Even if police officers had immediately entered the immigrant center where a gunman had just shot down 13 people, the victims' injuries were so severe that none would have survived, a county prosecutor said Sunday.
But police didn't enter the American Civic Association until nearly 45 minutes after the first 911 calls came in at 10:30 a.m. Friday. They began removing the wounded about 15 minutes after that.
It took more than two hours to clear the building. Survivors reported huddling for hours in a basement, not knowing whether they were still in danger after the gunman, 41-year-old Jiverly Wong, killed 13 people.
Medical examiners who conducted autopsies reported that the victims' injuries were so severe they would not have survived, Broome County District Attorney Gerald F. Mollen said.
"We definitively can say nobody was shot after police arrival, and nobody who had been shot could have been saved even if the police had walked in the door within the first minute," Mollen said.
The prosecutor's comments came at a news conference Sunday, an hour before officials released a list of names and home countries of the victims.
Four Chinese were among those killed, and a Chinese student was also shot in the arm and leg but survived, officials said. The other victims came from Haiti, Pakistan, the Philippines, Iraq, Brazil, Vietnam and the United States.
The first 911 calls came in at 10:30 a.m., police Chief Joseph Zikuski said at a news conference. The callers spoke broken English, and it took dispatchers 2 minutes to sort out what was happening, he said.
Patrol officers arrived at 10:33 a.m., five minutes before a wounded receptionist called police to report a gunman in the building, Zikuski said. Police had earlier said it was that call that brought them to the immigration center.
When police arrived at the scene, the gunfire had stopped, so they believed there was no "active gunman" in the center and decided to wait for the SWAT team to arrive, Zikuski said.
The SWAT team entered the building until 11:13 a.m., 43 minutes after the first call to police.
"I'm not sure why they wouldn't have gone in there if the shooting was already done," said Kent Moyer, president of California-based World Protection Group, which offers protection services for corporate, commercial, industrial, entertainment, residential and retail clients. "What is happening all across the board in law enforcement is they've switched the tactic. They're not relying on waiting until the SWAT team gets there."
Moyer said many law-enforcement agencies conduct rapid-response training where the uniformed patrol officers are taught that "once they have sufficient backup, that they go in prior to the SWAT team getting there."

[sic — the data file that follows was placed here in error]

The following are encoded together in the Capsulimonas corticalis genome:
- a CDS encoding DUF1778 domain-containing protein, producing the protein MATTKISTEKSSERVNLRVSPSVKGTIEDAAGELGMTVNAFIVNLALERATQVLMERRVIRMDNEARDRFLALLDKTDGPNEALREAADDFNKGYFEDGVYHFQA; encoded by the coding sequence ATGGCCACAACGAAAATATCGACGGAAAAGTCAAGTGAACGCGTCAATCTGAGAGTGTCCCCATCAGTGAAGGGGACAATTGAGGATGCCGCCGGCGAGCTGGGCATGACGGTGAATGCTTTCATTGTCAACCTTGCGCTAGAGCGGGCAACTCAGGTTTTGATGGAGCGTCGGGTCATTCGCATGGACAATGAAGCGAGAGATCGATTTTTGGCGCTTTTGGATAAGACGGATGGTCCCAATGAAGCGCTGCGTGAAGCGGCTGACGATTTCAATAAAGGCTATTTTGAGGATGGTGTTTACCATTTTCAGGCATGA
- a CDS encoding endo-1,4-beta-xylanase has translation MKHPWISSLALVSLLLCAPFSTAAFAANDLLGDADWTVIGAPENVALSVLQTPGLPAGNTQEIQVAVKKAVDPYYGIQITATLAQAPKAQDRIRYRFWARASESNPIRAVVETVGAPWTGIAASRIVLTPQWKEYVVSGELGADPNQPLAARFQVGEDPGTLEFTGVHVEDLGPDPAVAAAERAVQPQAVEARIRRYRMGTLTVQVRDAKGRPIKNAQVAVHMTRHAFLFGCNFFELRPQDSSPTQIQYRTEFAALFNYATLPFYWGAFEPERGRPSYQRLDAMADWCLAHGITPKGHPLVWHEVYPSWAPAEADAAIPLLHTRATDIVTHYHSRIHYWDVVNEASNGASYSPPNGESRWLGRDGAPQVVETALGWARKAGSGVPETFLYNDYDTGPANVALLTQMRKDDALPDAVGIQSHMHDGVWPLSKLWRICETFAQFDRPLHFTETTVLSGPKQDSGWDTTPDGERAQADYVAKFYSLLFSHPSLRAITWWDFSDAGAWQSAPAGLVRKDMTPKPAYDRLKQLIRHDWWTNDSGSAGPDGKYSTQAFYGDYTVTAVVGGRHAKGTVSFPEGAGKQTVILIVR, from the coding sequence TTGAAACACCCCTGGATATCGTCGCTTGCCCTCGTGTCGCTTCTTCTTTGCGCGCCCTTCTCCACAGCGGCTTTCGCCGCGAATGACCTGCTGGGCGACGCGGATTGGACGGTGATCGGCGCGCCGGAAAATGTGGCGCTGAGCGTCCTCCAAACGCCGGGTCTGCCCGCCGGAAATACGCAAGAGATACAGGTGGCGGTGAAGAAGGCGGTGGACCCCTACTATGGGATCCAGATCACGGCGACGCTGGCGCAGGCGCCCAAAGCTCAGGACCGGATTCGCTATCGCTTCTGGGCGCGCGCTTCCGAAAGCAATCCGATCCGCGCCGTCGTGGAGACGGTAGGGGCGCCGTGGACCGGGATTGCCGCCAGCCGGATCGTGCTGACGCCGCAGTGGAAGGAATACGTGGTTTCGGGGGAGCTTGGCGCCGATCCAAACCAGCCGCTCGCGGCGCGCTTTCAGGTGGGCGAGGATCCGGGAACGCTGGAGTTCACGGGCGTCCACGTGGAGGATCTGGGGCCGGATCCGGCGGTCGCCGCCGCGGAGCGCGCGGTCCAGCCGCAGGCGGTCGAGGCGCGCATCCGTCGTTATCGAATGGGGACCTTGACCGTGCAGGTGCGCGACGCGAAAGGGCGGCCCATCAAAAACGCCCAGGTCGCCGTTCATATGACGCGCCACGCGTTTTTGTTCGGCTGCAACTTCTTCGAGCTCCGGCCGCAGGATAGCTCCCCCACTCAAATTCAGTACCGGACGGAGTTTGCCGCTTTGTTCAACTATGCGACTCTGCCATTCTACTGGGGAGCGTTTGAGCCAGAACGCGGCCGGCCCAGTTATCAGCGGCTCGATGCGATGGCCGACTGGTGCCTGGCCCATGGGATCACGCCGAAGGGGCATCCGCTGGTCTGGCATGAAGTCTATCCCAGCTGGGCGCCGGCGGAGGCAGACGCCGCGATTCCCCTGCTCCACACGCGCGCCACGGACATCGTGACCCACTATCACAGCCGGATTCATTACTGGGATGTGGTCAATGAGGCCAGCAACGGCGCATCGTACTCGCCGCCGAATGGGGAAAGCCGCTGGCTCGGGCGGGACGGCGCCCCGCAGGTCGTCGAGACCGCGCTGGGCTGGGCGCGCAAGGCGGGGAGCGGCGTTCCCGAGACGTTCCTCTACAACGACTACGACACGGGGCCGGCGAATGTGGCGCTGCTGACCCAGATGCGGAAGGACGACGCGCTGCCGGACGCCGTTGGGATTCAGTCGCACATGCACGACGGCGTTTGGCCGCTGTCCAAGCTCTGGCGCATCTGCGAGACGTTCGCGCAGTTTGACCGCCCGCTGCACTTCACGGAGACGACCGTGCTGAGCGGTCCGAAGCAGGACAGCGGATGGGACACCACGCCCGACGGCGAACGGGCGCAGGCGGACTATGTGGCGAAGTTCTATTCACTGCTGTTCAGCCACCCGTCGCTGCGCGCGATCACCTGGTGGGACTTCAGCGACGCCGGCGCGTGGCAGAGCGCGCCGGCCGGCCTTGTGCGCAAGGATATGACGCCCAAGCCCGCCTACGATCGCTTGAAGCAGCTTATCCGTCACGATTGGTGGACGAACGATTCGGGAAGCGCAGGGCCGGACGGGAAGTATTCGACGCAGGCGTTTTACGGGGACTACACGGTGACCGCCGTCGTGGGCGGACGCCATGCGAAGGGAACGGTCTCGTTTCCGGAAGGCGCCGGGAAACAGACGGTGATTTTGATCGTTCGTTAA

Zikuski contrasted the scene with the 1999 Columbine High School shooting in Colorado, in which 15 people died, including the two teenage gunmen. There, he said, it would have been better for police to enter the building as quickly as possible since it was obvious the gunmen were still alive and shooting.
"At Columbine, there were numerous shots ringing out and law enforcement stood by," he said. "I was, quite frankly, horrified when I knew that."
Pressed on why police didn't go into the building, Zikuski said information they were getting from the receptionist — specifically whether Wong was still alive — was uncertain enough to warrant caution. And unlike Columbine, police in Binghamton could be more deliberate because the gunman had stopped firing by the time they arrived.
"He was dead. We didn't know it," Zikuski said. "If there's a bunch of cops laying on the floor shot trying to rescue somebody else, it's not going to help anybody. All I can tell you is that we did what was expected and was the right thing to do under the circumstances. We did the right thing."
Zikuski hasn't said when police knew Wong was dead, and he didn't return calls Sunday night.
But he said at the news conference that his officers would have gone into the building if shots had still been flying.
"If you arrive on the scene — the first two to four guys — and there's an active shooter, they enter," he said.
That is standard protocol today.
"Most law enforcement agencies have already changed their policies," Moyer said. "Obviously, that's something the state has to re-evaluate whether what they did was effective or not."
When reporters repeated the line of questioning on timing, Mollen jumped in to defend the police chief, a 30-year veteran of the force who has served as interim chief three times in the past 15 years.
"I don't think it's fair to ask Chief Zikuski to respond to hypotheticals," Mollen said, adding that there would be a full review and report on the shooting, including the police response.
A former FBI agent who was also a member of a SWAT team said the response was appropriate.
"Lord, that seems like that was fast," said Harold Copus, who now runs a consulting company based in Atlanta. "When something like this happens, as you can imagine, it's mass confusion."
Wong was "an avid gunman" who had recently visited a firing range weekly, Zikuski said, but authorities still don't know his motive.
Authorities don't know whether he had a particular target, and Zikuski said the choice of targets may have been random.
Officials have said Wong was apparently upset about losing his job at a vacuum plant and about people picking on him for his limited English.